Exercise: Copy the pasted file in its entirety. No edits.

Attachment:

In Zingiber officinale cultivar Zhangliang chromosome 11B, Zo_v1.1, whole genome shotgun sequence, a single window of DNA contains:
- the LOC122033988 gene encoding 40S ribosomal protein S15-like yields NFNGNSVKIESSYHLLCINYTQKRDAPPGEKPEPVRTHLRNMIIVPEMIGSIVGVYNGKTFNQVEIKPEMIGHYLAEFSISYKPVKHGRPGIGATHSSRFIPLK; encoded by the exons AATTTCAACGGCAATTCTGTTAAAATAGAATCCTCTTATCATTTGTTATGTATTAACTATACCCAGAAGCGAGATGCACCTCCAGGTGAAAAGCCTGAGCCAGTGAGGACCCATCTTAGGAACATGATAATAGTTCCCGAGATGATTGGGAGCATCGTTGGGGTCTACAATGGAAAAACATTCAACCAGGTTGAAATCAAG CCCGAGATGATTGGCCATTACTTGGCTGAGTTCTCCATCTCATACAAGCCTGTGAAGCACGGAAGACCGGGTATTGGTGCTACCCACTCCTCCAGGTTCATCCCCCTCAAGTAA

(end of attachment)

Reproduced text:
In Zingiber officinale cultivar Zhangliang chromosome 11B, Zo_v1.1, whole genome shotgun sequence, a single window of DNA contains:
- the LOC122033988 gene encoding 40S ribosomal protein S15-like yields NFNGNSVKIESSYHLLCINYTQKRDAPPGEKPEPVRTHLRNMIIVPEMIGSIVGVYNGKTFNQVEIKPEMIGHYLAEFSISYKPVKHGRPGIGATHSSRFIPLK; encoded by the exons AATTTCAACGGCAATTCTGTTAAAATAGAATCCTCTTATCATTTGTTATGTATTAACTATACCCAGAAGCGAGATGCACCTCCAGGTGAAAAGCCTGAGCCAGTGAGGACCCATCTTAGGAACATGATAATAGTTCCCGAGATGATTGGGAGCATCGTTGGGGTCTACAATGGAAAAACATTCAACCAGGTTGAAATCAAG CCCGAGATGATTGGCCATTACTTGGCTGAGTTCTCCATCTCATACAAGCCTGTGAAGCACGGAAGACCGGGTATTGGTGCTACCCACTCCTCCAGGTTCATCCCCCTCAAGTAA